Blesok no. 53, March-April, 2007
Edgar Allan Poe & the Juke-Box
(Excerpts from the book reviews)
Edited and translated into Macedonian by Magdalena Horvat
… In the second half of the 20th century, no American artist in any medium was greater than Bishop (1911-79). That she worked in one of our country's least popular fields, poetry, doesn't matter. That she was a woman doesn't matter. That she was gay doesn't matter. That she was an alcoholic, an expatriate and essentially an orphan — none of this matters. What matters is that she left behind a body of work that teaches us, as Italo Calvino once said of literature generally, “a method subtle and flexible enough to be the same thing as an absence of any method whatever.” The publication of “Edgar Allan Poe & the Juke-Box,” which gathers for the first time Bishop's unpublished material, isn't just a significant event in our poetry; it's part of a continuing alteration in the scale of American life.
Just don't expect that change to be announced with a fanfare. In a tribute to Bishop, James Merrill famously noted her “lifelong impersonations of an ordinary woman,” and the observation applies to her writing as much as to comportment. From the beginning, Bishop's work was descriptive rather than assertive, conversational rather than rhetorical and discreet rather than confessional. (It was also hard to come by: in her lifetime, she published only around 90 poems.) This was surprising for two reasons. First, her approach was completely unlike the modes favored by her more flamboyant peers — Robert Lowell, John Berryman — as well as the guts-spilling styles they helped inspire. Second, if you believe art mirrors life, reticence is the opposite of what you'd anticipate from Bishop, whose biography contains enough torment to satisfy St. Sebastian. An abbreviated list: her father died when she was a baby; her mother vanished into an insane asylum when Bishop was 5; her college boyfriend committed suicide when she refused to marry him and sent her a parting postcard that said, “Go to hell, Elizabeth”; and the great love of her life, Lota de Macedo Soares, with whom she spent many years in Brazil, fatally overdosed in Bishop's apartment. From a writer with a history like that, we might expect announcements like Lowell's “I hear / my ill-spirit sob in each blood cell.” We don't expect to be told “I caught a tremendous fish.”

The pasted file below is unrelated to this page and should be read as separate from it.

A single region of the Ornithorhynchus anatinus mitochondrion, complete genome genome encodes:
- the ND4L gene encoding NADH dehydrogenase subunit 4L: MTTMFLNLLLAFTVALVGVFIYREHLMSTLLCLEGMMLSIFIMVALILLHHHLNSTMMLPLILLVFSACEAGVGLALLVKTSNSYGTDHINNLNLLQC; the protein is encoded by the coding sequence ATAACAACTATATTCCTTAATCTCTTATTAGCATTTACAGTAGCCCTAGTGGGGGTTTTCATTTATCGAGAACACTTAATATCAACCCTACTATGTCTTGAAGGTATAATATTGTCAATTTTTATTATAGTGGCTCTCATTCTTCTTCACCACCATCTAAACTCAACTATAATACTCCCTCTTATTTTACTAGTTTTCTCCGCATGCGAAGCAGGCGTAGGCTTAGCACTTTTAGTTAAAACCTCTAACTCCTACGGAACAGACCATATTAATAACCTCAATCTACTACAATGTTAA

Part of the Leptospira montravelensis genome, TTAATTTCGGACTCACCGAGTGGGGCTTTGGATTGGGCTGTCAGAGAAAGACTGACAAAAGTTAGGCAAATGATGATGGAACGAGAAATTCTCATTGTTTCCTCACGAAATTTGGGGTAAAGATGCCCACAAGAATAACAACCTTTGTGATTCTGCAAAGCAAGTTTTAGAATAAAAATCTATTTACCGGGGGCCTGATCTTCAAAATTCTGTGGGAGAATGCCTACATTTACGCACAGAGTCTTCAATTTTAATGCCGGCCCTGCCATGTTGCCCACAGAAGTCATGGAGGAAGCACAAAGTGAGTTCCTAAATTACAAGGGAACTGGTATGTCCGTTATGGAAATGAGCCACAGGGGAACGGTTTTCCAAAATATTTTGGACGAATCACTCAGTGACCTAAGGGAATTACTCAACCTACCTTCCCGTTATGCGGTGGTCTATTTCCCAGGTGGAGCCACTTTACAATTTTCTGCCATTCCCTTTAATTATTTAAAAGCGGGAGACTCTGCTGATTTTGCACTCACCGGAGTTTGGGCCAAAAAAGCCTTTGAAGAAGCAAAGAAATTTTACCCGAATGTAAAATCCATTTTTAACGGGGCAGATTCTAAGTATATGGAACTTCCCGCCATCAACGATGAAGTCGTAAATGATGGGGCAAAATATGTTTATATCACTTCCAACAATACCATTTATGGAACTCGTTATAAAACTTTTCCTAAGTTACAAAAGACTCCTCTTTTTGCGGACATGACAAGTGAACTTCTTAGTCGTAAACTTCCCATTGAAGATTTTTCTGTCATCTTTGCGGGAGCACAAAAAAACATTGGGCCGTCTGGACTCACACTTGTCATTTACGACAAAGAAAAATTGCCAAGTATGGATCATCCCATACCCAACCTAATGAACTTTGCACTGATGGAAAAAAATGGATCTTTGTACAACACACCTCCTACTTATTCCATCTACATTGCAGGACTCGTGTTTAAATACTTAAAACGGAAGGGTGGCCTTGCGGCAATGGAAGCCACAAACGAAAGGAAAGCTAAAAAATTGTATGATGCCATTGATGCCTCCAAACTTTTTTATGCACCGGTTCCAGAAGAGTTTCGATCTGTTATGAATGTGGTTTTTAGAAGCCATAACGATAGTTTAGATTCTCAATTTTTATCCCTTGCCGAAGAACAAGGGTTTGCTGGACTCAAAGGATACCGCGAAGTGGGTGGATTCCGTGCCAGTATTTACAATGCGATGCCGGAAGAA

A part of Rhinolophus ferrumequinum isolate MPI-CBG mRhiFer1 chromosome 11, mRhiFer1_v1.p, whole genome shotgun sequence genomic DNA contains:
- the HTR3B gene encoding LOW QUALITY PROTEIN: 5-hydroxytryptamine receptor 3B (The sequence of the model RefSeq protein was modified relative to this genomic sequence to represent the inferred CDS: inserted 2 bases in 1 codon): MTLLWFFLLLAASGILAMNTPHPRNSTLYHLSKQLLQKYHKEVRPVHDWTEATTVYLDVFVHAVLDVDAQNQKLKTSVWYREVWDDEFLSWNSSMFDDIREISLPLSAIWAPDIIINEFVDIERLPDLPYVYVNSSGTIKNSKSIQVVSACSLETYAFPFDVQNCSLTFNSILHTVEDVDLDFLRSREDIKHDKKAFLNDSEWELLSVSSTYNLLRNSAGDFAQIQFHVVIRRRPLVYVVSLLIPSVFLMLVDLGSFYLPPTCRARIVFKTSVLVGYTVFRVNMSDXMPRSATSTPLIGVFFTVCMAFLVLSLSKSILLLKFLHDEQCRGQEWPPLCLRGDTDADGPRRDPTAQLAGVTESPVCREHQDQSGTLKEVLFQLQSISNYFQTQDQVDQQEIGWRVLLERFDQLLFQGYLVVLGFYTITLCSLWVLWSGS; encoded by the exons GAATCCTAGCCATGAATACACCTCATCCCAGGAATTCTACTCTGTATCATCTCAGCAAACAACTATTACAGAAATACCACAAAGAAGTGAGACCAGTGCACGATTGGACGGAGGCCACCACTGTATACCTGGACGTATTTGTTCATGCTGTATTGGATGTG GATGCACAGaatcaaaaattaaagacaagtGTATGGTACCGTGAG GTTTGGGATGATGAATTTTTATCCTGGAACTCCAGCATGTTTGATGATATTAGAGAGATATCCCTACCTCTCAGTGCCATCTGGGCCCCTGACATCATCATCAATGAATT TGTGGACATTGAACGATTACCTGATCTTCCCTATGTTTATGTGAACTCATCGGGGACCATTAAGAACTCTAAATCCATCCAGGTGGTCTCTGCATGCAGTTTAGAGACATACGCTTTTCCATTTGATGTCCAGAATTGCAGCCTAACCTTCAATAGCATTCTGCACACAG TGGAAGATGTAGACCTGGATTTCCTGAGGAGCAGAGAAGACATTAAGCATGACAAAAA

This curious restraint has been admired by many critics (Bishop won the Pulitzer Prize, the National Book Award and the National Book Critics Circle Award), but it also explains why she so often has been identified with words like “quiet,” “charming,” “scrupulous” and, above all, “modest” — all of them perfectly useful adjectives, but none that would tip the reader off to the harrowing nature of her life or (more important) the colossal ambition of her poems.
Elizabeth Bishop was asked in an interview in 1978 (the year before her death at age 68), “Do you start a lot of poems and finish very few?” To which Bishop answered, “Yes. Alas, yes. I begin lots of things and then I give up on them…” Bishop's claim might seem surprising, given the sheer vital clarity and imaginative precision of her work, typified by now-canonical poems such as “In the Waiting Room,” “Questions of Travel” and “One Art.”
But Bishop was not exaggerating. Though she published only 80 poems in books and journals during her five decades-long career (“The Complete Poems” clocks in at 116), her notebooks, journals and letters – 3,500 pages housed at the department of special collections at Vassar College, Bishop's alma mater – reveal a dazzling store of orphaned poems, whether in fragmented, outlined or completed form. It is these papers that Alice Quinn, poetry editor of the New Yorker and executive director of the Poetry Society of America, combed through to assemble the 108 poems and 11 prose or facsimile pieces here – “all of it,” as Quinn says, “work that for one reason or another she chose not to publish but did not destroy.”